Hampstead Heath has fields to run in, long grass to roll in, woods to hide in and, most famously, ponds to swim in. Parliament Hill is a beacon in the midst of this sprawling expanse of natural beauty. Its summit provides a view of the city almost in its entirety. Spot the famous dome of St Paul's juxtaposed by the ultra-modern Canary Wharf Tower in the distance. This is the perfect kite-flying spot. Hampstead Heath is renowned as a rich conservation area and parts of it are designated as areas of scientific interest by English Nature. Hoards flock to the refreshing waters of the Heath's celebrated ponds in the summer months whilst in the colder months it's more rewarding to while away an afternoon feeding the ducks or exploring the lush woodland, bogs, hedgerows and grassland. Along the edges of the heath a number of attractions will attempt to lure you away. There's the lido at the south, Kenwood House at the north, South End Green and Hampstead Village at the west, and Highgate to the east.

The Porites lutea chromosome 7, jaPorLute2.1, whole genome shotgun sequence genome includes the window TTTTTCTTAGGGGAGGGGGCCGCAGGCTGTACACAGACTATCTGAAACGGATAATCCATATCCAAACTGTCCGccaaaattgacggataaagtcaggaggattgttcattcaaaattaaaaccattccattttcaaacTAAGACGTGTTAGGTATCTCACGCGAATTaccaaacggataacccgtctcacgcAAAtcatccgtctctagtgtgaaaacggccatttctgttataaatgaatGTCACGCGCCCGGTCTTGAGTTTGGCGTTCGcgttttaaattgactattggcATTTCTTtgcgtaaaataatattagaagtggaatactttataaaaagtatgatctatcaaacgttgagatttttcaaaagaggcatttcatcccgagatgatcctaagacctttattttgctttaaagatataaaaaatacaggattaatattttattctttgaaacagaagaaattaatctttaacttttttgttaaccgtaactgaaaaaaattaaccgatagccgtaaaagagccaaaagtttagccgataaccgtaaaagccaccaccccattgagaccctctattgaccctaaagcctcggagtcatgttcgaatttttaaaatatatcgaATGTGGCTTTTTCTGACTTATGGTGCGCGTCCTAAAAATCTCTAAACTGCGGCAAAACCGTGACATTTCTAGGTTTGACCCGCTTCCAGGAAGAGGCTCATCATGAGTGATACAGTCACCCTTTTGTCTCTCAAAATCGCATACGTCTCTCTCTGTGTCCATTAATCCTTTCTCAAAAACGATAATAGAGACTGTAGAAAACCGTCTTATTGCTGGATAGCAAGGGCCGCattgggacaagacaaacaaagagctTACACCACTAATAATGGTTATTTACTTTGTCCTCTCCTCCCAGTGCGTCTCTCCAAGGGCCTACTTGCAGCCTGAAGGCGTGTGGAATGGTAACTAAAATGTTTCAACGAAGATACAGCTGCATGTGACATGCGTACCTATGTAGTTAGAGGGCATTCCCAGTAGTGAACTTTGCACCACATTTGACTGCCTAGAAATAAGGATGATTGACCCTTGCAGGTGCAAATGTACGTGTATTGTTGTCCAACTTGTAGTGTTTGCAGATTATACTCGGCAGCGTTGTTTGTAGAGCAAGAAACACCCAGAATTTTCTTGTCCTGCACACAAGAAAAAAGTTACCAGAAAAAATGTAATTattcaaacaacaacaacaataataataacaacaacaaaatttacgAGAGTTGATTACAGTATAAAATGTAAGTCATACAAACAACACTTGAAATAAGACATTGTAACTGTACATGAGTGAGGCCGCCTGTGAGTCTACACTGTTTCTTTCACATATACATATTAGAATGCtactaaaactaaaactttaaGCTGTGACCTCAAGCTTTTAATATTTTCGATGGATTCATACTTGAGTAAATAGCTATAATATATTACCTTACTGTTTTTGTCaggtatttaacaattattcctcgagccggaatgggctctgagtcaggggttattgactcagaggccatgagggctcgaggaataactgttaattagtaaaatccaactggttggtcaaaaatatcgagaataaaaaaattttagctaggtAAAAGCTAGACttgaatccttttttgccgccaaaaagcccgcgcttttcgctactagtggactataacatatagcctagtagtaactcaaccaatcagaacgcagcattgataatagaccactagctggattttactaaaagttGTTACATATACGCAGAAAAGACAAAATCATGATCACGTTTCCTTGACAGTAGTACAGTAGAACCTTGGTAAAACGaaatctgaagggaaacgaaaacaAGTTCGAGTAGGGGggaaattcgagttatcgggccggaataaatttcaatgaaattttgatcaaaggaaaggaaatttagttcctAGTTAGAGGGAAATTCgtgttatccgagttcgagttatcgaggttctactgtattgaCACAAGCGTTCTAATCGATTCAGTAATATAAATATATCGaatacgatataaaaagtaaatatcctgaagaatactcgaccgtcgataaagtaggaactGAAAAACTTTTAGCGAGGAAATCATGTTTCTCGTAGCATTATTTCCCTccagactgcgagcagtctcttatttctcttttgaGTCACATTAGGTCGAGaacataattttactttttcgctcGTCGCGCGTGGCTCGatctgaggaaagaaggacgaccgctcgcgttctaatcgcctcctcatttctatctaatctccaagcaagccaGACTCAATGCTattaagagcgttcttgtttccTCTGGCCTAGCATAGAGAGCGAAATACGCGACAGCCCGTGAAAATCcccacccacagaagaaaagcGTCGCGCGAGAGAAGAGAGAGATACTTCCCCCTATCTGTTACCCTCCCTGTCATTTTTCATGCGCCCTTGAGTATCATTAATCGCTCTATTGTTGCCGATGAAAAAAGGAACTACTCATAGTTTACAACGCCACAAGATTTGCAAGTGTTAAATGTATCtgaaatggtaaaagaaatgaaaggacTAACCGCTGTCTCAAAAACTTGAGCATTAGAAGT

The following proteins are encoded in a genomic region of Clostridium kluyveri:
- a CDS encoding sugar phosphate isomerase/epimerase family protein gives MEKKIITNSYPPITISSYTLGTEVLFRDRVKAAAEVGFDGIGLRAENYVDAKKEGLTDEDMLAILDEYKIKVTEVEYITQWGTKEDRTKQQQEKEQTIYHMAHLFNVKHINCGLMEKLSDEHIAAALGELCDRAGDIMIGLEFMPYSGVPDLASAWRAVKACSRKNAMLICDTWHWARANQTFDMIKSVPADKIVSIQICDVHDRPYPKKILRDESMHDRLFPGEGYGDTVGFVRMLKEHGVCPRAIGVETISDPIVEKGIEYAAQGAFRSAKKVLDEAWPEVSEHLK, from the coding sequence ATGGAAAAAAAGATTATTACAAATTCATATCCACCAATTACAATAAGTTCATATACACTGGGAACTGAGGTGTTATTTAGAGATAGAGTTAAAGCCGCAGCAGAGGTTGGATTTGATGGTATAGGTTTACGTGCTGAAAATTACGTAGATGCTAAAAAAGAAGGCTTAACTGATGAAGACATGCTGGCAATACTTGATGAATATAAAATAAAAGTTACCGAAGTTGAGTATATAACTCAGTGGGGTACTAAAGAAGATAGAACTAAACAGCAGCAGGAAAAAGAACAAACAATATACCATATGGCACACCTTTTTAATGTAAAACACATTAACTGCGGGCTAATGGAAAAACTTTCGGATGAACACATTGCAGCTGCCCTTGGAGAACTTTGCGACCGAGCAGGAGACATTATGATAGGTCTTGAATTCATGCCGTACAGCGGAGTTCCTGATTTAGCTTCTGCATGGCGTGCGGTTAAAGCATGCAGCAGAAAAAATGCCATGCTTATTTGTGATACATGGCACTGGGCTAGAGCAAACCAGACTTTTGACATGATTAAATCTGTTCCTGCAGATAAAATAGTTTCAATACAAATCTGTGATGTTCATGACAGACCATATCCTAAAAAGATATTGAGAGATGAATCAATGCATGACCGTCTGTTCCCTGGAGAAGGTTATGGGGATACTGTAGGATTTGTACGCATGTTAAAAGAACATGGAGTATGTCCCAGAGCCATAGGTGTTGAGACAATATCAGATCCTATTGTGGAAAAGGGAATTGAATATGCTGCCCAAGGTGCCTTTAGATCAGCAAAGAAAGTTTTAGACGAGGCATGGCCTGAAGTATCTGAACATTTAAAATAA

Pretty, petit Holland Park is the ideal location for those wanting to escape the clamour of the city but who don't want to travel too far out of the centre. Tucked away in one of London's most elegant districts, the park offers small, cosy grassy knolls, cooling woodland glades, wild ponds, pavilions, an open expanse for games and general frolicking, playgrounds for older and younger children and a caf. Small, but perfectly formed, this lovely park is perfect for an intimate picnic or romantic stroll. There are beautiful woodland trails, manicured lawns and formal gardens, the Kyoto Japanese Garden with its resident Coi, and a fantastic ice cream stand in the middle. Holland Park used to be a private estate belonging to the Earl of Holland and during the 19th century the house attracted high profile visitors from various walks of life from the politician Lord Palmerston to the poet Lord Byron. The former ballroom of Holland House is now the stylish Belvedere restaurant, while the Orangery and Ice House host temporary exhibitions.